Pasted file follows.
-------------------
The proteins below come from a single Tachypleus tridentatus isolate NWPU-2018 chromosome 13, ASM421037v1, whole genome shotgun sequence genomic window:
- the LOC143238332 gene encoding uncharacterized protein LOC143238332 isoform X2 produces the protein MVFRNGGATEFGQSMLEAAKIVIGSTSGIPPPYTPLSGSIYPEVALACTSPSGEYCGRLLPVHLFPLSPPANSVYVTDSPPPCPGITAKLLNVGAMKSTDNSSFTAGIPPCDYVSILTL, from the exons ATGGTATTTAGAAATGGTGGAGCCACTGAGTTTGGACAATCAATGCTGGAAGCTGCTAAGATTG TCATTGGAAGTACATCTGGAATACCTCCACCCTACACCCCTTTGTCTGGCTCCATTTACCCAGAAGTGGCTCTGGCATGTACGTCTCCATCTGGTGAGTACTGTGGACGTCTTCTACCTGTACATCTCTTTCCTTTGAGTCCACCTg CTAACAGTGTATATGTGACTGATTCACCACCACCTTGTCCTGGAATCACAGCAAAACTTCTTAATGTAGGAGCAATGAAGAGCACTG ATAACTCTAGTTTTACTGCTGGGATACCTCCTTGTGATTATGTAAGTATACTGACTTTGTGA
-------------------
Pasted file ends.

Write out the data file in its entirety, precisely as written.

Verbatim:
The proteins below come from a single Tachypleus tridentatus isolate NWPU-2018 chromosome 13, ASM421037v1, whole genome shotgun sequence genomic window:
- the LOC143238332 gene encoding uncharacterized protein LOC143238332 isoform X2 produces the protein MVFRNGGATEFGQSMLEAAKIVIGSTSGIPPPYTPLSGSIYPEVALACTSPSGEYCGRLLPVHLFPLSPPANSVYVTDSPPPCPGITAKLLNVGAMKSTDNSSFTAGIPPCDYVSILTL, from the exons ATGGTATTTAGAAATGGTGGAGCCACTGAGTTTGGACAATCAATGCTGGAAGCTGCTAAGATTG TCATTGGAAGTACATCTGGAATACCTCCACCCTACACCCCTTTGTCTGGCTCCATTTACCCAGAAGTGGCTCTGGCATGTACGTCTCCATCTGGTGAGTACTGTGGACGTCTTCTACCTGTACATCTCTTTCCTTTGAGTCCACCTg CTAACAGTGTATATGTGACTGATTCACCACCACCTTGTCCTGGAATCACAGCAAAACTTCTTAATGTAGGAGCAATGAAGAGCACTG ATAACTCTAGTTTTACTGCTGGGATACCTCCTTGTGATTATGTAAGTATACTGACTTTGTGA